But it’s not. Instead, he made the remark while muttering about the importance of good signage at Welsh historical sites.
It was part of a Cardiff Bay talk to members of UNESCO – the organisation which decides on which landmarks should receive special World Heritage status.
He is reported to have said:
“It is probably true to say that the Welsh people are the least knowledgeable of their own history as a group than possibly anybody else in Europe.
“People know a little bit about Welsh history. You can talk to people about what happened in the 13th century, you can talk to people about Glyndwr, you can talk to people about the Anglicisation of the Welsh gentry – what I did at A-level history – they don’t know about that.
“The industrial heritage we have, again people quite often are not aware of it. So being able to use our World Heritage sites to promote knowledge amongst our own people and across the world widely is crucial.”
The problem of English and British perspectives dominating the teaching of history in Welsh schools was highlighted by a 2013 report compiled by a Welsh Government appointed panel.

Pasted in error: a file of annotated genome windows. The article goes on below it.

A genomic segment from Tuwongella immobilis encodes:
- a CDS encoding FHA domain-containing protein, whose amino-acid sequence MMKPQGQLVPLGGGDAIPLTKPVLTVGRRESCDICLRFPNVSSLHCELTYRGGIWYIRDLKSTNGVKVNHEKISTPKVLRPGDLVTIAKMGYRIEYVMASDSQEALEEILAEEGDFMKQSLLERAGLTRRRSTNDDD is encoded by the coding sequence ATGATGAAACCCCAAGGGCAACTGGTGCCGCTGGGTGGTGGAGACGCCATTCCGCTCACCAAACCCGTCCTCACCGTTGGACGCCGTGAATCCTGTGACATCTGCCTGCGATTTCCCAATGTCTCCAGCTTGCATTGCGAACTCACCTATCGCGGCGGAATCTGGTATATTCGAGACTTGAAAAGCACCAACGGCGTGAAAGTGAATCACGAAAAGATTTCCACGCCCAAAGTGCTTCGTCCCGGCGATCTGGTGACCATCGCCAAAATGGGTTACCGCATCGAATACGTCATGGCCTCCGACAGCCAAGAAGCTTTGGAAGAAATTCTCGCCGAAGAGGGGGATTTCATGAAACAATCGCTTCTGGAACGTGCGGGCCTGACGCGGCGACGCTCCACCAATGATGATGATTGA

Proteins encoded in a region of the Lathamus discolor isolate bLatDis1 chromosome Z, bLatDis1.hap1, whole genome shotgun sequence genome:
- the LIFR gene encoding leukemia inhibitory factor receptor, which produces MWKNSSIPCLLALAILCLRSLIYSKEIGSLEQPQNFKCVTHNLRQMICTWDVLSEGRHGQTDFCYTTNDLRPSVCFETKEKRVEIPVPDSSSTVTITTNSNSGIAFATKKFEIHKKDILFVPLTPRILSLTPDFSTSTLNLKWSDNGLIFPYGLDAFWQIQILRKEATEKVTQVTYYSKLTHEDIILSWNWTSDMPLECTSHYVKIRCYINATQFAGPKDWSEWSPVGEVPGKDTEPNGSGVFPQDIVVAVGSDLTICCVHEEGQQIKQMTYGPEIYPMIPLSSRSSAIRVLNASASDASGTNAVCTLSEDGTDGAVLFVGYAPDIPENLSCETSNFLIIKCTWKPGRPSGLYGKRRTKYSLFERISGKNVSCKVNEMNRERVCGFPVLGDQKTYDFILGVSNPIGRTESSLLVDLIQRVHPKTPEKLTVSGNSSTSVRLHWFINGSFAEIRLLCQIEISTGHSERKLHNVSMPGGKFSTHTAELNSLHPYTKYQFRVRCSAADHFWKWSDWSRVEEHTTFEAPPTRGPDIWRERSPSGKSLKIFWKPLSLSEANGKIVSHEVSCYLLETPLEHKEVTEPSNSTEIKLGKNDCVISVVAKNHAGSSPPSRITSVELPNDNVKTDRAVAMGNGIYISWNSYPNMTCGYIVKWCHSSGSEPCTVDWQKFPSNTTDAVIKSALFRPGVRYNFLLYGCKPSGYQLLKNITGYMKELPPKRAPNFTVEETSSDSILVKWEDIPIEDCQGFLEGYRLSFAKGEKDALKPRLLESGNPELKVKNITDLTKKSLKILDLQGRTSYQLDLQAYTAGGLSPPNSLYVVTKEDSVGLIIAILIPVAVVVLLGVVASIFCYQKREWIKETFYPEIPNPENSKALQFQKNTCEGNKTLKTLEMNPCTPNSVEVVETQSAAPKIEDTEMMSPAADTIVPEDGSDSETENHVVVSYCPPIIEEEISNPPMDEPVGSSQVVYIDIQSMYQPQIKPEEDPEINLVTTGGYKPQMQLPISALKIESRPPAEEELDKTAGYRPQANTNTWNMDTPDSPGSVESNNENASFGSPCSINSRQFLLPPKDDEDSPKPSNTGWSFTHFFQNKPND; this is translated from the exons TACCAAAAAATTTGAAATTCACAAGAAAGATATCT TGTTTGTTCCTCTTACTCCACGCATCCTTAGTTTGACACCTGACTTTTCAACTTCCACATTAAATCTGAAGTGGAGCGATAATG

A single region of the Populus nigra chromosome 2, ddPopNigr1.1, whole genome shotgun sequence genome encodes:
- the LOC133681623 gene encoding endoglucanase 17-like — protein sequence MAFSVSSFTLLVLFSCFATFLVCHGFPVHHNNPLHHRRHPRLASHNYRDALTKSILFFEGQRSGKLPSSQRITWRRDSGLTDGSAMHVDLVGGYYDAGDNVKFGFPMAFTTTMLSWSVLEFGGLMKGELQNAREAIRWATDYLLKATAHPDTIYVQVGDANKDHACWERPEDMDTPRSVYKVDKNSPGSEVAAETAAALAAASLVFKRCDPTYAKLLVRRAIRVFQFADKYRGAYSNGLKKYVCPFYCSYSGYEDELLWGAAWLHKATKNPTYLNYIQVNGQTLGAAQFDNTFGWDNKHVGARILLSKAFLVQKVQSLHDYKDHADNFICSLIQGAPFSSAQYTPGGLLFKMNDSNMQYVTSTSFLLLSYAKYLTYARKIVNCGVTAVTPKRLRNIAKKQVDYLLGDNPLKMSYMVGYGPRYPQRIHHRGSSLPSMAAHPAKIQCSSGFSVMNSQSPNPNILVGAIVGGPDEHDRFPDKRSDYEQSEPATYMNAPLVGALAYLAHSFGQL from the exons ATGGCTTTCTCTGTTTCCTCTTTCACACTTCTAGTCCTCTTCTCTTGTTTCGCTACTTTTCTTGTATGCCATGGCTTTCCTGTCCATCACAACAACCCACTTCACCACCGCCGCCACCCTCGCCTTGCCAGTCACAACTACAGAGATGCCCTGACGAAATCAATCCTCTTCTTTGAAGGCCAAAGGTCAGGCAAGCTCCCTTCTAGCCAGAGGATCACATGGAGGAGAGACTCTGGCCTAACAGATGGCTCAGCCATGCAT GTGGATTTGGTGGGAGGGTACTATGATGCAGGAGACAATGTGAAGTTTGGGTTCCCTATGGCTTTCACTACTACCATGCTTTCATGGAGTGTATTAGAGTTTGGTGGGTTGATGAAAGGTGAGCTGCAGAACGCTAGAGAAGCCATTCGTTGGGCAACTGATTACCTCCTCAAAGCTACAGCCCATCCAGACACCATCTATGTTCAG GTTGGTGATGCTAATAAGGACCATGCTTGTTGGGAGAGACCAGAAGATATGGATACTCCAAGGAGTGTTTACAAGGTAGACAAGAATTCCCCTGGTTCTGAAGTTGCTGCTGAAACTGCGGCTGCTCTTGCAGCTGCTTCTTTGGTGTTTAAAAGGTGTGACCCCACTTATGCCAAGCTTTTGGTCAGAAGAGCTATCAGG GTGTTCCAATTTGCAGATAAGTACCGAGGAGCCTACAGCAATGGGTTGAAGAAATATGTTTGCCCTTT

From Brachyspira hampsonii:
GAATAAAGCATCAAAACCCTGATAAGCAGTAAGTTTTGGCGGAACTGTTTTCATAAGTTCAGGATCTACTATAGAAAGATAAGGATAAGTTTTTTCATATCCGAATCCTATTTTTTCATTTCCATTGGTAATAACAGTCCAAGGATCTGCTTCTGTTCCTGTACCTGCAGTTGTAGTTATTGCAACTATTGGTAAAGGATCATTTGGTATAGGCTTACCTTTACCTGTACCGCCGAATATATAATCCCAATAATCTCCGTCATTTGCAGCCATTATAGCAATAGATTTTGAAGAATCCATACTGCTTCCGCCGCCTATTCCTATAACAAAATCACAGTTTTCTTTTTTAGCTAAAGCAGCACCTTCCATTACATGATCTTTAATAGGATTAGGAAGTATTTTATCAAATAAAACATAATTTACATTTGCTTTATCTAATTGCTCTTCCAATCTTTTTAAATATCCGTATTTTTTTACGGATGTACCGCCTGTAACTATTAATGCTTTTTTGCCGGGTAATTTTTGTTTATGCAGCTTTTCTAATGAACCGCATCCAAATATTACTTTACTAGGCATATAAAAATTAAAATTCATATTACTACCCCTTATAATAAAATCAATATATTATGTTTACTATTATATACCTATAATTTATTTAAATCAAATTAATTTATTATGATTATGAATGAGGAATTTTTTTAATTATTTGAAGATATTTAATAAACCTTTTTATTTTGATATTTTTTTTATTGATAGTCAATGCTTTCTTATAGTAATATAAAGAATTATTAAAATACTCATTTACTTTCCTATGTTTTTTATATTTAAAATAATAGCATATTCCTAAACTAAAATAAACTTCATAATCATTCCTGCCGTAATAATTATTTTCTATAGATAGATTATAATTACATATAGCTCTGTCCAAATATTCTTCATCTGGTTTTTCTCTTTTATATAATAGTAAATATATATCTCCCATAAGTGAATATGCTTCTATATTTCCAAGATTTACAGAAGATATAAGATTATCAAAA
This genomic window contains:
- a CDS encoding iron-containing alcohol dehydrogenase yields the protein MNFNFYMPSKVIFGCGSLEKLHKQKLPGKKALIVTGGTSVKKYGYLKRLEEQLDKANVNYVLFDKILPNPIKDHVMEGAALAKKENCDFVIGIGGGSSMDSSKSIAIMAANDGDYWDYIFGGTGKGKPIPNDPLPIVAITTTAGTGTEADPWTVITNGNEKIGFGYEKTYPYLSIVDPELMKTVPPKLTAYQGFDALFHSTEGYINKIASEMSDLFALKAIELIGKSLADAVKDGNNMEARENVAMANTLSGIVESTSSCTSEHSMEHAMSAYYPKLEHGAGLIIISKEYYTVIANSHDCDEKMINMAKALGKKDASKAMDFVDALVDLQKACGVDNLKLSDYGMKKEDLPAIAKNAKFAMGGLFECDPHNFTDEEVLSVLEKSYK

The Cwricwlwm Cymreig study found that:
“The influence of this belief that the history of England is the only ‘proper’ history is still to be seen in the custom of referring to the history of Wales as a subject distinct from history itself.
“The history of the state, and thus of England, is the official history, namely, the history taught in the country’s schools since the public education system developed in the Victorian era.
“This did not have to mean a complete absence of Welsh history in schools. Given that Wales had been a part of England, practically and constitutionally, for so many centuries, it follows that Welsh history had to be studied in the wider context of English history.
“However, when added to a historic lack of confidence in Welsh national identity, too often Anglocentric British history became the only kind of history taught. Rather than interpret Wales within a British context, Wales was often simply just left out of the history taught in schools.”
In Scotland, the curriculum was changed in 2013 to promote a greater understanding on the country’s history, culture and language

Save our Male Voice Choirs!

SAVE OUR MALE VOICE CHOIRS Once upon a time when the mines were the life blood of the Welsh valleys, the choral sounds ...

Wednesday, May 6, 2015

Sunday, May 3, 2015

Cerrig firefighter solves 10-year-old mystery of Patagonian bones

A FIREFIGHTER from North Wales hit the headlines in Argentina when she helped bring a 10-year mystery to a close.